“Mobile is burning, and free-to-play binds the hands of devs who want to help”
Not sorry for the mass quoting, this article is a critical read. Have all your friends read it too.
The games industry is about selling amazing interactive experiences to people, and I don't know how any person who loves games could look at the mobile grossing charts and not despair.
From investment to publishing to developers to press, the mobile universe is hostile to the creative urge, the high standards and the hunt to find new gaming territory that is required to grow gaming as a meaningful cultural space on any platform.
We're living in a world where Netflix's content inspires hysteria in grown adults, so is mobile gaming really in the same league when 98 percent of its gamers spend more on pencil sharpeners than games made by our billion-dollar leaders?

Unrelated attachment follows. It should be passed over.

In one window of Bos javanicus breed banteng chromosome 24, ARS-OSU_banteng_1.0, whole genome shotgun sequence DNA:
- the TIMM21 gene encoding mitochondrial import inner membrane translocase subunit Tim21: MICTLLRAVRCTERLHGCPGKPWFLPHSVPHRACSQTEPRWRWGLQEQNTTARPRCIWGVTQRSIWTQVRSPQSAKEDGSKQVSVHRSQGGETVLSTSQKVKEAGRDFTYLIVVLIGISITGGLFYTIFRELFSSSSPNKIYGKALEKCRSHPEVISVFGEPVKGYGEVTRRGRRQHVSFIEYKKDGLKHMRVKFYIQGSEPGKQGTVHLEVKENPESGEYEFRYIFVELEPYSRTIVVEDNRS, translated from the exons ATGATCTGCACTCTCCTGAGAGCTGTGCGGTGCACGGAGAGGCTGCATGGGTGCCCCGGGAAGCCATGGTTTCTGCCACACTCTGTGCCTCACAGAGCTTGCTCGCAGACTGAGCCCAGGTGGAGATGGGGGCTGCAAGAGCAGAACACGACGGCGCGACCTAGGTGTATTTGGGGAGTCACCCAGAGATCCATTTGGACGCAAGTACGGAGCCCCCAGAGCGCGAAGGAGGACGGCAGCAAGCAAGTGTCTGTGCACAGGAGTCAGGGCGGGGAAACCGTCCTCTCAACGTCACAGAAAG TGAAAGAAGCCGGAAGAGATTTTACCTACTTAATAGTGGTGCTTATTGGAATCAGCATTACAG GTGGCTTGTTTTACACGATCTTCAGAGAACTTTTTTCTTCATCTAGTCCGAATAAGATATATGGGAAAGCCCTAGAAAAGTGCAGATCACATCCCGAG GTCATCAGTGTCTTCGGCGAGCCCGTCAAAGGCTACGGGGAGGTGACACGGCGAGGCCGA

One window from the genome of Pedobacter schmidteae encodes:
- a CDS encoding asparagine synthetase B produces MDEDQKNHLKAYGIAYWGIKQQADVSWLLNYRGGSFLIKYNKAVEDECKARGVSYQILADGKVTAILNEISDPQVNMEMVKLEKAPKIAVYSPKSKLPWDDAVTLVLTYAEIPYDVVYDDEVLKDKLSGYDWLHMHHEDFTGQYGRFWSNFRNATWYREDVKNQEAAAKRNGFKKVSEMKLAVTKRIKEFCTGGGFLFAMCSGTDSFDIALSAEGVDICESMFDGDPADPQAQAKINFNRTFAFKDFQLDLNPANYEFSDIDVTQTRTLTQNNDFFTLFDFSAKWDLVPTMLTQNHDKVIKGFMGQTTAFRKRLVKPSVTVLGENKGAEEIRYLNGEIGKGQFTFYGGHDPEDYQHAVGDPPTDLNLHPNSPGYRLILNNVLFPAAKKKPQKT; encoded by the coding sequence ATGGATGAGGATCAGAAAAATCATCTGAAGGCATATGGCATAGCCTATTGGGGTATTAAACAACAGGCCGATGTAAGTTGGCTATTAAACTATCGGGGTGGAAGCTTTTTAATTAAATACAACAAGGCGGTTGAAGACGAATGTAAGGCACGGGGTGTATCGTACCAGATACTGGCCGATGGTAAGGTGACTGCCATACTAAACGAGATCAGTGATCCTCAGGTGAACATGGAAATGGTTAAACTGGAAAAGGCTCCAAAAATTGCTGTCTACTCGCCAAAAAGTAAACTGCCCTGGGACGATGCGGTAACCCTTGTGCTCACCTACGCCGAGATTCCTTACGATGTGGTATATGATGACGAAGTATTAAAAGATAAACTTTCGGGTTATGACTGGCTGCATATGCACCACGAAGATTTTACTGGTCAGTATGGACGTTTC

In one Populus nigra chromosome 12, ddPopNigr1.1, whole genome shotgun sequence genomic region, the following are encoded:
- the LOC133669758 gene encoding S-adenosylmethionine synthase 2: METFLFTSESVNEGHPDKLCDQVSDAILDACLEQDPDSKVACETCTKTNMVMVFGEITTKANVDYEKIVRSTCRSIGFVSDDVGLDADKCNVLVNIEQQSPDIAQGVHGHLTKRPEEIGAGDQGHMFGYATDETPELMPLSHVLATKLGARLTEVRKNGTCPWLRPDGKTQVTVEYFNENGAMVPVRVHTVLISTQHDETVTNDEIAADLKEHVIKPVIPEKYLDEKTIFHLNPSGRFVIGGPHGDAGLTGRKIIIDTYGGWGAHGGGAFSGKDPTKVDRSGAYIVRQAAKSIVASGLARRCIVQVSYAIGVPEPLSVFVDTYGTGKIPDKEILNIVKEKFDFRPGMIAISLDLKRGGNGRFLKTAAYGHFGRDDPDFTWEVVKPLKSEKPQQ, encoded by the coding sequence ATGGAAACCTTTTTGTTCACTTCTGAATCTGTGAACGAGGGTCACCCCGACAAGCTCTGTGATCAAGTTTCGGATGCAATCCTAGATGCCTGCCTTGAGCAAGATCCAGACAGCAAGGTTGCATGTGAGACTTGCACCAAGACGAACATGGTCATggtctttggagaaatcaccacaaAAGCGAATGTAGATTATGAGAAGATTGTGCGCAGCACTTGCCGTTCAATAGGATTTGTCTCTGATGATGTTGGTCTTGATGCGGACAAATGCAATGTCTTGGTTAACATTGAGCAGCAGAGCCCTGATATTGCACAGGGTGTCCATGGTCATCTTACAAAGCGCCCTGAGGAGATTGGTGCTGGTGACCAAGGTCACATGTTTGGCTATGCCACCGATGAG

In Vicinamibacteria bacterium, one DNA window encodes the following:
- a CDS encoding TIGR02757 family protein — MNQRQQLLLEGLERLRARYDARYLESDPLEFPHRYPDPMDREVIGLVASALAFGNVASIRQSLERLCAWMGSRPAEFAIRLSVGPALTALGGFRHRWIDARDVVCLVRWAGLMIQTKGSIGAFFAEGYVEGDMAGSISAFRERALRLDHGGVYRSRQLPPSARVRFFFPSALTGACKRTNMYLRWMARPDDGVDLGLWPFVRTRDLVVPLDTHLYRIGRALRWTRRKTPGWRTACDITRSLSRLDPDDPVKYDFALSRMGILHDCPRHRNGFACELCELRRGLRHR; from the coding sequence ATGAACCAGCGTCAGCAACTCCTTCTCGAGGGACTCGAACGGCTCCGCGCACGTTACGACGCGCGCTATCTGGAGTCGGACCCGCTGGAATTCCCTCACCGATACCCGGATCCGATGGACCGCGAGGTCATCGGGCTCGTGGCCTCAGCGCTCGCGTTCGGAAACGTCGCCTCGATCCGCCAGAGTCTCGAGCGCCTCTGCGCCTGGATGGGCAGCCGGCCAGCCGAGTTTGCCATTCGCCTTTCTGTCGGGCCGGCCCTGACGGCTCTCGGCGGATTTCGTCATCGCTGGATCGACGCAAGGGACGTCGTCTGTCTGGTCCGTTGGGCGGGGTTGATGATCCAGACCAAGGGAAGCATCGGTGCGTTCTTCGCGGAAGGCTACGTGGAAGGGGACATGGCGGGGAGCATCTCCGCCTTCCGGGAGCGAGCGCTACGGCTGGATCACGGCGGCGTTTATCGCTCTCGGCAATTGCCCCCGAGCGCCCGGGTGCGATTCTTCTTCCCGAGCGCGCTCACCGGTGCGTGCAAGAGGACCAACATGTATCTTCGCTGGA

"They only want monetised casual games" just can't be the whole truth. In fact given the extremely low penetration of these games it seems a kind of whistling in the dark, and its more likely we're making the weather then complaining when it rains. No audience will pay for boring me-too games, and those few that do are so tiny in number they can be chalked up to random chance as much as any design brilliance.
The fundamental communication power of mobile as a platform to push gaming remains entirely intact. But the logic of chasing mountainous profit is self-defeating.
The irony is that the very people who tell you your game won't sell are exactly the kind who will copy the shit out of it once it does. They don’t deal in dreams, imagination is not their forte. Are we really surprised that they cling to numbers?
The audience knows better than all of us and if our mobile public truly does signal "I care" through purchasing, I don't think its radical for the industry to start listening to the 98 percent of mobile gamers out there saying "I don’t care."
Read it twice.
http://www.polygon.com/2014/5/9/5699058/free-to-play-mobile-candy-crush-the-roomread more »